You spent your working years saving for retirement, confident you could recover from any market dips because you had the time—and future income—to do so. Now, as you near retirement, you may be wondering if it’s time to move away from stocks and into “safer” investments (i.e., those that are low risk, low reward). It can be a tough call to make, especially if those stocks have performed well throughout the current bull market, now in its eighth year.

People trading stocks.

Smart Risk

People are living longer today, which means you’re (one hopes) going to need more money to see you through your retirement years. With that in mind it’s important to note that just because you retire doesn’t mean you should sell all your stocks and put that money into low-interest certificates of deposit (CDs).

While you certainly had more time to recover from market losses when you were in your 30s and 40s, odds are you’ll have time to ride out a market crash (or two) if it happens when you’re close to retirement—or even after you’ve retired. History tells us that since the 1930s the average bear market lasts only 18 months. The recovery following the Great Recession of the late 2000s—the worst global recession since the 1930s—took about five years.

It’s Not Just the Size of the Egg

While most people aspire to create the largest nest egg possible, it’s important to focus on the income stream it offers, especially as you near retirement. Here’s a simplified example that shows the difference.

Say you have $500,000 nest egg tied up in a five-year CD paying 2 percent interest. After five years it will earn about $52,000—or a little more than $10,000 a year.

Now assume your nest egg is only $250,000, but you have it in a dividend-paying stock with an average annual dividend yield of 3.3 percent. After five years the stock will have paid out just over $44,000—about $9,000 a year. That’s nearly the same income stream you got from an egg that’s half the size. The point is that it’s not just the size of the egg that matters; it’s the income stream it’s capable of generating that’s really important.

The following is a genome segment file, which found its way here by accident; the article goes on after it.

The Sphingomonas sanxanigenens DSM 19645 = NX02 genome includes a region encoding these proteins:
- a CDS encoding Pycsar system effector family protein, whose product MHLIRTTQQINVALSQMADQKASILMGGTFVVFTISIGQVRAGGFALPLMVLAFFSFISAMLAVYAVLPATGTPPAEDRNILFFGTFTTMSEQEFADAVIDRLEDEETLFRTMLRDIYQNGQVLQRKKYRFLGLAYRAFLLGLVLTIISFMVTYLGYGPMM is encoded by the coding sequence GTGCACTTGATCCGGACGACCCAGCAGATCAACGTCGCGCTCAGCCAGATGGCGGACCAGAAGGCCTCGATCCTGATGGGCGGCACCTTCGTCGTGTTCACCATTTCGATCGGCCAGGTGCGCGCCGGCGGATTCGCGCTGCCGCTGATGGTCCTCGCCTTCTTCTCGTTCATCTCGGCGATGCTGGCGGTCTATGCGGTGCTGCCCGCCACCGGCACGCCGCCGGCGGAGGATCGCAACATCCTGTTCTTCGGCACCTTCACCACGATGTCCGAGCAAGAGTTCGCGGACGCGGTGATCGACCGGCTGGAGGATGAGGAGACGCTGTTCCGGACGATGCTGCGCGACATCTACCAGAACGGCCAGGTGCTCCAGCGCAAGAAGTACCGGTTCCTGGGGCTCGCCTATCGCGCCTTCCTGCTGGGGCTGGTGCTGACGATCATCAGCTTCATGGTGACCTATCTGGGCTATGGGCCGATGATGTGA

Do the Math

Still, 41 percent of certified public accountant financial planners say their clients’ number one concern (fear?) about retirement is running out of money. For these investors it can make sense to determine the lowest rate of return you’ll need to achieve your retirement goals—at the least amount of risk. To do so, start by adding up all the income streams you can count on during retirement, things such as pensions, Social Security retirement benefits, annuities and the like.

Now figure out how much income you’ll need to comfortably cover your expenses during retirement. Be sure to include all your living expenses (including housing costs, utilities, food, clothes, transportation, entertainment, gym memberships and the like), plus health insurance and anticipated medical expenses. If you plan on traveling during retirement, include those costs as well.

Finally, check to see if those reliable income streams are enough to cover your expenses during retirement. If so, you may be in a good position to hang onto those stocks if you’re still comfortable with the risk.

If your income stream needs a boost, however, it might be time to consider moving that money into investments that can help lower your risk while creating a monthly or quarterly income stream. Alternatives include bonds (you can invest in bonds through mutual funds and ETFs), rental property, carefully selected dividend-paying stocks, preferred stocks and annuities. Just be sure to pay close attention to the fees.

If you have questions or concerns about managing your portfolio as you near retirement, it can be a good idea to discuss your situation and options with a qualified financial planner. Doing so can pay off—both financially and emotionally—now and into retirement.




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